By Enrique Massot
The County News Online
The refusal of Rocky View Reeve Greg Boehlke to answer questions from the County News at a Jan. 19 public event is certainly shocking, but not unexpected.
In fact, Boehlke has made the readers and taxpayers a favour by setting the record straight on his contempt for this online newspaper.
Boehlke, who is the official spokesperson for Council, has never answered questions emailed by the County News.
While this blatant disregard for an elementary component of democracy should alarm every resident and every taxpayer in Rocky View, it can only strengthen the resolve of those seeking a more open and transparent local government.
Rocky View’s Communication Services, made up of staff, have not answered any of several questions e-mailed by the County News in the last six months. The Reeve’s now clear position shows that staff is receiving direction from the top authority on how to (not) respond to this media outlet.
Some of the topics the County News inquired about in the last six months included:
- Criteria used to select a consultant with links to the gravel and sand industry assisting in the preparation of a gravel policy;
- How the Ghost Cottage Club west of Cochrane, approved on the basis of seasonal occupancy has become a year-round operation;
- Action the County had taken to respond to a resident’s noise complaint;
- The extent of Rocky View’s subsidy to the East Rocky View utilities,
Of course, a test of a government’s vocation to transparency and openness is the way they deal with independent media.
“Local media can…do significant damage to the County and its reputation.” Rocky View Budget 2015
Authoritarian governments usually seek to control the message by cajoling “friendly” media and obstructing media they classify as “unfriendly” or “hostile.”
Nothing, however, sums up better the siege mentality existent in the “bunker” than this excerpt found on page 23 of Rocky View’s 2015 budget:
“Local media can help (and) can also do significant damage to the County and its reputation through misinformation or biased reporting.”
Public Council meetings are currently about the only way the County News can report about all the councillors’ views on issues and the way they vote.
On Jan. 19, Reeve Boehlke said the County News is “very biased.”
However, the County News has been regularly sending emails seeking to convey the Reeve’s voice and that of other councillors in different articles—with no response from Boehlke.
On June 2014, the County News offered all councillors the possibility of publishing reports to constituents, and some took on the offer—but not Boehlke.
The County News has offered in the past, and hereby reiterates its offer, to publish opinion columns submitted by councillors. To date, only the late councillor Al Sacuta, Coun. Jerry Arshinoff and Coun. Rolly Ashdown have submitted contributions.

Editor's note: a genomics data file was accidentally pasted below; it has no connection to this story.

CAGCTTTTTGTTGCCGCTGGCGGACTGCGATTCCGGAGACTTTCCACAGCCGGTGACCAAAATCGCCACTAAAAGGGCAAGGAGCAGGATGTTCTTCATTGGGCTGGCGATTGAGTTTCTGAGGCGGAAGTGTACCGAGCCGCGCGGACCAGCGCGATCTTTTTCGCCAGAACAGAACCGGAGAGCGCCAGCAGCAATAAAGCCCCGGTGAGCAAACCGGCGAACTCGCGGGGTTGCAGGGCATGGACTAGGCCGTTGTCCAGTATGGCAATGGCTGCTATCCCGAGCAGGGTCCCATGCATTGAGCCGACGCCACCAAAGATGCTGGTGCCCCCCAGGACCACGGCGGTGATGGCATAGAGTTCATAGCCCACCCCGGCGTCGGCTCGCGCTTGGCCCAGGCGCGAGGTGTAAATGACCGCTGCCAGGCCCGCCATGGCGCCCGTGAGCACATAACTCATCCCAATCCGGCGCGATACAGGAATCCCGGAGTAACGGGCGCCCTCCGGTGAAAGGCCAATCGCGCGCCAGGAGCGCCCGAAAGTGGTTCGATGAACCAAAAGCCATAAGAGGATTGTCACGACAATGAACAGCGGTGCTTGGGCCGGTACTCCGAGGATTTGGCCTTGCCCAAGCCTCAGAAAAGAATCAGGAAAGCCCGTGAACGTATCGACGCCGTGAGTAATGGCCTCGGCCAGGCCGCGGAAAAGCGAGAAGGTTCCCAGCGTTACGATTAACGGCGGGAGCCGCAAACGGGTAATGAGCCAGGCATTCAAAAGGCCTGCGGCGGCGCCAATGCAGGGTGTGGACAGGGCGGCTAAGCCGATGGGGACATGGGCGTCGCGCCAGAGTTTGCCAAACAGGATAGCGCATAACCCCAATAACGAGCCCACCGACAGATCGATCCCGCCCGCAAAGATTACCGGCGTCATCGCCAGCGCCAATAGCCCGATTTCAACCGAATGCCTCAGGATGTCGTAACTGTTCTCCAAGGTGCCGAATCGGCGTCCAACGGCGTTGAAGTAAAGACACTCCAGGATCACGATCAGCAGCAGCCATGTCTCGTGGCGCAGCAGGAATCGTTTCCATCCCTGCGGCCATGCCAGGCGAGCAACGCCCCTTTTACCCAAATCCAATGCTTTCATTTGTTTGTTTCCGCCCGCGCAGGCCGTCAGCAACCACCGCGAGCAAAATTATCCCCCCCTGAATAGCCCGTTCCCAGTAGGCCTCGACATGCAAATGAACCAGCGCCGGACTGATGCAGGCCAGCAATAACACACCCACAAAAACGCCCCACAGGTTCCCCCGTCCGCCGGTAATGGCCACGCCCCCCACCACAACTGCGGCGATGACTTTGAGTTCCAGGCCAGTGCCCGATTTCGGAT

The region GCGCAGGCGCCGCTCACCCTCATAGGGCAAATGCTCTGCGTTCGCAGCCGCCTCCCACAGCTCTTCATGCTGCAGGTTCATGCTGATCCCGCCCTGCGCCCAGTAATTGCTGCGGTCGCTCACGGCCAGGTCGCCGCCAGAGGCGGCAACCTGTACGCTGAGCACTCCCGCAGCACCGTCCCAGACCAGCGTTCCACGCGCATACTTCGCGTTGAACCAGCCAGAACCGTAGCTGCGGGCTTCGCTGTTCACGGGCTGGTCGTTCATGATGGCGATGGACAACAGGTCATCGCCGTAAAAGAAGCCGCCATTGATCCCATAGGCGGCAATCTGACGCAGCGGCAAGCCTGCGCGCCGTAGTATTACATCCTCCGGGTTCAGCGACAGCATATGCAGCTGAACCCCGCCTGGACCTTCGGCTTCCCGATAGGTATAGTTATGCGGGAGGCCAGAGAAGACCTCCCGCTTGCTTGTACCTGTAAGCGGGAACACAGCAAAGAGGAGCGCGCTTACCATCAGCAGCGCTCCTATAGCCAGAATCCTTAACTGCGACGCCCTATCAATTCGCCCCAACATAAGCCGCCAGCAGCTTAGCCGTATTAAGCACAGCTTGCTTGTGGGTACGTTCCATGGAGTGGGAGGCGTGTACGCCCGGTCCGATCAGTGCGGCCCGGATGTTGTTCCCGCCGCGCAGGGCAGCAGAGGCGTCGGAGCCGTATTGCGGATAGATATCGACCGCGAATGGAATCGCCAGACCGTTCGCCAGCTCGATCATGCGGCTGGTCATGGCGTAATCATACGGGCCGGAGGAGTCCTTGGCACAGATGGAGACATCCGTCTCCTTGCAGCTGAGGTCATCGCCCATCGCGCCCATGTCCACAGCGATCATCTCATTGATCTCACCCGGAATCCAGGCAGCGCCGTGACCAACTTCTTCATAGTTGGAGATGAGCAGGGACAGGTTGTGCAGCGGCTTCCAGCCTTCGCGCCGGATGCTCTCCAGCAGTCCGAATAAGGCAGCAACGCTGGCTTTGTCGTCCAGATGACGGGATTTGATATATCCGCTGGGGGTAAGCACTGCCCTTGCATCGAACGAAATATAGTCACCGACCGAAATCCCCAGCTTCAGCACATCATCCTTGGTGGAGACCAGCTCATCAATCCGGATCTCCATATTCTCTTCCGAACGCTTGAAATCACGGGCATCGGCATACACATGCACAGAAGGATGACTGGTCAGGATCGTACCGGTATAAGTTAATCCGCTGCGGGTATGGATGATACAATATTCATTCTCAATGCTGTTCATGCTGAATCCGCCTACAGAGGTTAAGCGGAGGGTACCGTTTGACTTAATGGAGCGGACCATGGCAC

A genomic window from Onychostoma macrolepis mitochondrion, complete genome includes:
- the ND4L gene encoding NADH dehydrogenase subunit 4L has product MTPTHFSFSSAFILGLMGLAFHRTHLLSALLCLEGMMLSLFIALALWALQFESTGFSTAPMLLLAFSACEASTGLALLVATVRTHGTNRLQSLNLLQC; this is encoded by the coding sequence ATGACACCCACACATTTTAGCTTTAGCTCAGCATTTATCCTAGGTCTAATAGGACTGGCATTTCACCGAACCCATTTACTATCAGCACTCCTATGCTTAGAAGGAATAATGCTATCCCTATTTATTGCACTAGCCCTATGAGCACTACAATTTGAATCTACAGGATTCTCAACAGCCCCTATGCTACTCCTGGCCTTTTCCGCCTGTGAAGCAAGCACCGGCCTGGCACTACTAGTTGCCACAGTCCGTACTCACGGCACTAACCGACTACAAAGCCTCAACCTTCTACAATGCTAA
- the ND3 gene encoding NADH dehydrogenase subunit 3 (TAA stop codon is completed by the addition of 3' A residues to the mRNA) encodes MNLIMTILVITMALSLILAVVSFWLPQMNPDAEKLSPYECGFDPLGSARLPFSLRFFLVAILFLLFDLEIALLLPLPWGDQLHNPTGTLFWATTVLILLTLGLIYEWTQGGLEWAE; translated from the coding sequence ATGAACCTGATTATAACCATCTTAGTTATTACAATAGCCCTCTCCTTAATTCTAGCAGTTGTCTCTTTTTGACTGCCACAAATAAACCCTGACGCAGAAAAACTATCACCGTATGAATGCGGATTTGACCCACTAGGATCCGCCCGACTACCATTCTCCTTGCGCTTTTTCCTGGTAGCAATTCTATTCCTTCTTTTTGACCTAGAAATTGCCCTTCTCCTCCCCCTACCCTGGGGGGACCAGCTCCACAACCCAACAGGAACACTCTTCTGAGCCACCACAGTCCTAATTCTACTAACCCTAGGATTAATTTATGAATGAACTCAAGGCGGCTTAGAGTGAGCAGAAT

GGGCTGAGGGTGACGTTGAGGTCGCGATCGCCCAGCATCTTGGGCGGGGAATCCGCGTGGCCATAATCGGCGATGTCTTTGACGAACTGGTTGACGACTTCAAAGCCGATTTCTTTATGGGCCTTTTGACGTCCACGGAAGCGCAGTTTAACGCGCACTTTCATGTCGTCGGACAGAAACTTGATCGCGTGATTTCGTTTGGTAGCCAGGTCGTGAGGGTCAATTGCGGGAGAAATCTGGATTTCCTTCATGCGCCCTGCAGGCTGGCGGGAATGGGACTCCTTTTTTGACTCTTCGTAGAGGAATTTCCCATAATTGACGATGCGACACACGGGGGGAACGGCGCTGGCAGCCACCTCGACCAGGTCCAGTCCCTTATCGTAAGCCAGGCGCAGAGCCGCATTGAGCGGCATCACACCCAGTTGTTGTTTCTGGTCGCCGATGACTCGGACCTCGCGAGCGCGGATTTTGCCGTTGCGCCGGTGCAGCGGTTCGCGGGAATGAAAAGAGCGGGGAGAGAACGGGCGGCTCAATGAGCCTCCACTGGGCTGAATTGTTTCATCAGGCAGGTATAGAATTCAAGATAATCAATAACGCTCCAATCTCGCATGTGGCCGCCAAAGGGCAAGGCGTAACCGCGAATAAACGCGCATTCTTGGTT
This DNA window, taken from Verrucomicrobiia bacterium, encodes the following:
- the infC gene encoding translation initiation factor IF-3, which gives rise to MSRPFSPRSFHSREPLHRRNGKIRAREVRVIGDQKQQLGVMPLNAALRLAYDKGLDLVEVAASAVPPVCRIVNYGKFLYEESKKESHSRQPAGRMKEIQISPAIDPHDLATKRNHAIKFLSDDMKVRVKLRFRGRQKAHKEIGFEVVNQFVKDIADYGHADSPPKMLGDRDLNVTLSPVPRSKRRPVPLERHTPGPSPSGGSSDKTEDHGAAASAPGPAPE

Reeve Boehlke claimed that the County News is not a legitimate media outlet, which in today’s rapidly changing field of journalism would be difficult to establish.
One important characteristic of a newspaper is continuity. The County News has now been functioning without interruption for three years, and has published over 500 articles.
This reporter has been covering Rocky View since 1999, with few interruptions.
Provincial government departments promptly answer questions asked by the County News, usually within the day and without asking for credentials.
Rocky View was not always hostile. In the early 2000s, then Municipal District of Rocky View No. 44 had no communications staff. Directors of departments, municipal manager and councillors were just a phone call away, and promptly answered media questions.
Things began to change in the mid-2000s and the County began to gradually shut up at the time it declared to be “open for business” and it began to implement its “made-in-Rocky View solution,” consisting in using the taxpayers’ credit to build infrastructure supporting development in Balzac.
The County first hired one communications person, and then a second one. Reluctance and delays to give out information became more frequent.
When the County created a Communication Services, it started initiatives to get out its own, controlled message. It contracted an Airdrie radio space in which the reeve performed a scripted interview addressing constituents, and the County’s publication The Vantage Point (a glossy magazine) was published and distributed—at taxpayers’ cost.
A new Communications manager was hired who asked the County News to send questions in writing, a practice considered by journalists to be less effective than verbal interviews.
In 2017, Rocky View Communication Services will cost taxpayers $850,000. (From RVC 2017 Base Budget, page 15).
Five staff members work on this service—but they apparently are too busy to answer questions asked by the County News.